• Maintenance costs – Replacing anything old is getting more expensive and servers are no different. As more and more businesses move to the cloud and adopt cloud-based tools, finding experts who can work on older systems becomes more difficult and expensive.
  • Support – Similar to maintenance costs, but sometimes just getting support can be impossible. Companies close and no longer provide updates or support and legacy systems can become useless without this support.
  • Data silos – This isn’t something that a lot of people are going to think about, but making business data available across working groups makes everything better. Imagine what sales could do if they had access to the questions support gets all the time, or what the product team could do if they knew what questions were being asked during the buying process. Legacy systems create silos where data exists in one spot, say on the sales team servers, any insights are going to stay on that server.
  • Security – Last but definitely not least is security. Legacy systems are great, but sometimes lack the ability to protect against modern threats, and that’s assuming the company that built the server is still in business.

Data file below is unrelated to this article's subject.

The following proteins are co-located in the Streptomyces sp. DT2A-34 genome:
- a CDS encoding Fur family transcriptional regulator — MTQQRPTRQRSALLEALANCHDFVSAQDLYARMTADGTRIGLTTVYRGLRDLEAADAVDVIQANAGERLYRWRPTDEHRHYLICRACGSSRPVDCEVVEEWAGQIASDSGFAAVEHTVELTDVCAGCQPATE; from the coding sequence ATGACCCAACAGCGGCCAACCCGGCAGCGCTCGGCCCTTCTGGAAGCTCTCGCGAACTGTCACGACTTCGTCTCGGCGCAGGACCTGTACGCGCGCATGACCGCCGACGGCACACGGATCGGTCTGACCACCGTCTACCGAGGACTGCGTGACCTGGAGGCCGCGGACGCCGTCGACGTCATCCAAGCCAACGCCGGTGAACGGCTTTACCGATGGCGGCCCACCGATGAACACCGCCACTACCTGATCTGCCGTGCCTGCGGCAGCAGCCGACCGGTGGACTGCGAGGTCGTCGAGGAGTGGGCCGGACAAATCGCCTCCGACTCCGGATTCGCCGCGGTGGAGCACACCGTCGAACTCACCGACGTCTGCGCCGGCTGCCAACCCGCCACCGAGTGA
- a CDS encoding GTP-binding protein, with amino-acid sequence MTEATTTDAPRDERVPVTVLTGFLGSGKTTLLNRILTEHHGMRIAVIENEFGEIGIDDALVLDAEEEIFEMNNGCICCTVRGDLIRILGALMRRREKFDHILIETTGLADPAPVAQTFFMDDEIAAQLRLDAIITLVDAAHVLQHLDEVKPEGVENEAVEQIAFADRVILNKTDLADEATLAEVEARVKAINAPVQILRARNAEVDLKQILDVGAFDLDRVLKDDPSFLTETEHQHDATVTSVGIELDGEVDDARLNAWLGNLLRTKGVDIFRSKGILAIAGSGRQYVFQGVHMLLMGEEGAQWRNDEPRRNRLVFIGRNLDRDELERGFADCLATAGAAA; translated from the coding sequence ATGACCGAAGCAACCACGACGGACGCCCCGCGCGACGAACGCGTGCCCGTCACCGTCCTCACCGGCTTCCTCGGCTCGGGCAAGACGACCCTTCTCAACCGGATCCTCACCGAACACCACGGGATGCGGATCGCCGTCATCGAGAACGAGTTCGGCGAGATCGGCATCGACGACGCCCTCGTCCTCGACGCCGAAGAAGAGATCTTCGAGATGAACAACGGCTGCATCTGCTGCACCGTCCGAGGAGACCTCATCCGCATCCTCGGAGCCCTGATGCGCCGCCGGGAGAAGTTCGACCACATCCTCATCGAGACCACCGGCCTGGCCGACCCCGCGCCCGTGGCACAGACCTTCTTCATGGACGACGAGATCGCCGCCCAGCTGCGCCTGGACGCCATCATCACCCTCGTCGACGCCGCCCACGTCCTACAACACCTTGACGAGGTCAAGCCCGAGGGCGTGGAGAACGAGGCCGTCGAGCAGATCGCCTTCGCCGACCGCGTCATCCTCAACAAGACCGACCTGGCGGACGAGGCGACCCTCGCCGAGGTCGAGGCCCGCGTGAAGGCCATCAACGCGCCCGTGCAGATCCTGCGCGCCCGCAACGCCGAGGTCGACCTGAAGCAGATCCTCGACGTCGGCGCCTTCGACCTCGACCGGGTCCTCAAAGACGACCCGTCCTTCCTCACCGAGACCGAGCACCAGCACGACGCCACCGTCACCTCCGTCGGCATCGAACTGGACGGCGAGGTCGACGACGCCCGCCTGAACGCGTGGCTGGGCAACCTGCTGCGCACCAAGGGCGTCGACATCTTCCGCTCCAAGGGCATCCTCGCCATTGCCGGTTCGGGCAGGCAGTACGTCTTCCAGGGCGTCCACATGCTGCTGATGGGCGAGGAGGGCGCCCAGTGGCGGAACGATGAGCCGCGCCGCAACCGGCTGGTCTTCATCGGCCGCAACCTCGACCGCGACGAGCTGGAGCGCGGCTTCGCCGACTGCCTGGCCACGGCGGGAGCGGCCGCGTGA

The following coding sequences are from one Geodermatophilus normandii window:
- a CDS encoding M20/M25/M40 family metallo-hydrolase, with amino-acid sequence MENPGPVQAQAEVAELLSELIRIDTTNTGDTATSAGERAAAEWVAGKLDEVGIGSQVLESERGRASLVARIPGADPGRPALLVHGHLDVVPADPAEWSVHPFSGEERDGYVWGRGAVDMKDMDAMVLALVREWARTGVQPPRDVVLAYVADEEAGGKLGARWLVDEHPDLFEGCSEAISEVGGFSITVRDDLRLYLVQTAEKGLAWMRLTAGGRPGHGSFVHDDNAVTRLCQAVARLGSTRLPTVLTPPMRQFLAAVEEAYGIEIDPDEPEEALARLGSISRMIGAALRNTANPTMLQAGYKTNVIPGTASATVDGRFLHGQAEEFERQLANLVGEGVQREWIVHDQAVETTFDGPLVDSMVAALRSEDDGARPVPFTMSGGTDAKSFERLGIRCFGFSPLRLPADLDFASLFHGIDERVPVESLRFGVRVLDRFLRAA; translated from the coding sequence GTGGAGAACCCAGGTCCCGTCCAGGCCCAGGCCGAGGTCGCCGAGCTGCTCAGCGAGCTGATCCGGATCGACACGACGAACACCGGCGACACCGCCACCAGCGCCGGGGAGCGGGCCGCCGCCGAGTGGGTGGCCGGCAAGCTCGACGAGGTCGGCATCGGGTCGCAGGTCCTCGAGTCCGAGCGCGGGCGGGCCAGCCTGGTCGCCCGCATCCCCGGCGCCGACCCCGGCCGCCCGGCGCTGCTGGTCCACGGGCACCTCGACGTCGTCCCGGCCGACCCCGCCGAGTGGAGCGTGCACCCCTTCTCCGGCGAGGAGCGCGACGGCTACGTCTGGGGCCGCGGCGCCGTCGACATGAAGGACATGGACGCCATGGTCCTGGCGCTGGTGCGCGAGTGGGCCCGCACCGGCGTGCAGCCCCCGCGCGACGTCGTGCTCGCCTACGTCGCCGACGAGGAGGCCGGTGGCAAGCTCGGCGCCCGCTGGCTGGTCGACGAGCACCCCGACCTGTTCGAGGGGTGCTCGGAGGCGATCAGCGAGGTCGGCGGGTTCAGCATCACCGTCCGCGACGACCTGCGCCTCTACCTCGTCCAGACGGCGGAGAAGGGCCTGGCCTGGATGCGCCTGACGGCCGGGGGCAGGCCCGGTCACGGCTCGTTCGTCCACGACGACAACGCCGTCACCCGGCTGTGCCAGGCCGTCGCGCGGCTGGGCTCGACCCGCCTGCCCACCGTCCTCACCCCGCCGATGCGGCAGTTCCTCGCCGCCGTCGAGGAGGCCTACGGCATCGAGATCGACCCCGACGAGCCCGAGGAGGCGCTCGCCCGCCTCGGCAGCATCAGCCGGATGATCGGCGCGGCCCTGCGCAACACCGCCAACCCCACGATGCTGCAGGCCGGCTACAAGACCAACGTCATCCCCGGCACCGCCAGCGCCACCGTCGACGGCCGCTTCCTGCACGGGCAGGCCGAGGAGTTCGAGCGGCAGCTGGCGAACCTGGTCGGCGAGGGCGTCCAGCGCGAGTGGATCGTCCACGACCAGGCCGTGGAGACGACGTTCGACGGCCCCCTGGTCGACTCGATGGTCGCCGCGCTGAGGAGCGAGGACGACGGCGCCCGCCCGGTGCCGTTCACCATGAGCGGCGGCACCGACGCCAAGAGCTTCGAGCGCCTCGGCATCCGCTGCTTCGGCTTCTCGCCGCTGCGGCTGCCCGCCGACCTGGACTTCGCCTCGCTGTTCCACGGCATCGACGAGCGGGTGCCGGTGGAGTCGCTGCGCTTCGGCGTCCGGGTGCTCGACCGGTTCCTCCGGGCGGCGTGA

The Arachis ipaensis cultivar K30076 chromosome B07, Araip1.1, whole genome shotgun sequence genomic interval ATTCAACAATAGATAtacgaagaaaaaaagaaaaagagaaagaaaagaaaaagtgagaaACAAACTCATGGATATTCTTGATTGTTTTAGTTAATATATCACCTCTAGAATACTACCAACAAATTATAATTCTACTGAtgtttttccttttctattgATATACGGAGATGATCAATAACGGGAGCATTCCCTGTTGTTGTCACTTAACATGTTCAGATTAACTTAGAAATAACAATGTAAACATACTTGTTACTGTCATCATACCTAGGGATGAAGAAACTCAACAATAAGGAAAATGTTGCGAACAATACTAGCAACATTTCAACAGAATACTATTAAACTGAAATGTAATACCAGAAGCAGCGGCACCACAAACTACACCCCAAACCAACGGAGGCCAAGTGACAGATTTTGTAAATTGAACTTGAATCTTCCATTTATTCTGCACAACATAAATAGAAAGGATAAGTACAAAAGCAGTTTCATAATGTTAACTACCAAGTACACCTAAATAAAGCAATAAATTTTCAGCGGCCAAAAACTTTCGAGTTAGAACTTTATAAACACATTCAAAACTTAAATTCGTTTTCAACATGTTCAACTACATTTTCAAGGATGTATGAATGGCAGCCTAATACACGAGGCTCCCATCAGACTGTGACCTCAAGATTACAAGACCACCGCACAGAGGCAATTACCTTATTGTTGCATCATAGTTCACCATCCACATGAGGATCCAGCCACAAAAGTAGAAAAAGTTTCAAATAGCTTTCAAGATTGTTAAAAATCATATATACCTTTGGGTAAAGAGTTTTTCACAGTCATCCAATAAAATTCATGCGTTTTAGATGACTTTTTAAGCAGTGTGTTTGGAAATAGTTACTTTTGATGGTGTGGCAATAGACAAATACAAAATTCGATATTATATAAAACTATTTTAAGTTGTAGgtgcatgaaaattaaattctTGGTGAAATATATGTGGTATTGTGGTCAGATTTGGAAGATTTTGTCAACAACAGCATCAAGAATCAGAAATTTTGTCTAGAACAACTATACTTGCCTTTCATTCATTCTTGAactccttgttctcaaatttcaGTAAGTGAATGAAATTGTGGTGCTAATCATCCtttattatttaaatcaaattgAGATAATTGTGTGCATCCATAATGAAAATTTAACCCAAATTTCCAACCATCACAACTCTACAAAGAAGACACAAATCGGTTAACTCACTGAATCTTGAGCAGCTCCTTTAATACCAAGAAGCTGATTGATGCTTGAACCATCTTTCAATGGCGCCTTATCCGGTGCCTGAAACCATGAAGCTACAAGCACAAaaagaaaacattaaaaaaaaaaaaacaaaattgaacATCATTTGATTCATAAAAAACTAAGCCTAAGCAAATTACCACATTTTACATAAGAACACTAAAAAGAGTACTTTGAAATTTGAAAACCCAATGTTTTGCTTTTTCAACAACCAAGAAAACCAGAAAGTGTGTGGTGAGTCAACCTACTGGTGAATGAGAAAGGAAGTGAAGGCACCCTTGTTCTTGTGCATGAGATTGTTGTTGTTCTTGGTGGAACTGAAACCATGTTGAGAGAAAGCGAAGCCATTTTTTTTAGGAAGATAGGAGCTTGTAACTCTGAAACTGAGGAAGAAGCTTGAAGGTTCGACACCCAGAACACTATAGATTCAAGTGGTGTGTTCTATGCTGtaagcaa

What are some of the advantages of moving to the cloud?

We’ve touched on a lot of the advantages in passing, so far, but ultimately, moving from a bare metal, physical server situation to working with cloud-based solutions makes nearly everything easier and puts you in a better position to serve your customers.

Costs

The cloud is often touted as being cheaper than running physical servers, and it is, but you still have to be careful about your costs. With the cloud, you don’t need a big physical space with the right kind of cooling infrastructure in place. You’re operating on a computer outside of your business. That right there saves you a ton of money. On top of that, you’re not responsible for maintenance or security or anything like that. Everything is managed by the cloud company you’re working for.

Modern technical specifications

This is one of those advantages that keep coming up, with the cloud, you’re working on modern systems that are better suited to running a modern business. You’re working on a system that has the built-in flexibility you need to not only shift how you operate when you need to, but you can scale up and down on the fly, without having to wait months to provision new servers. You also don’t have to wonder if a new tool you want to implement is going to work with a modern system. There may be some tinkering, but most business and productivity tools these days are designed to work on the cloud, so it won’t be nearly as intensive as it once was.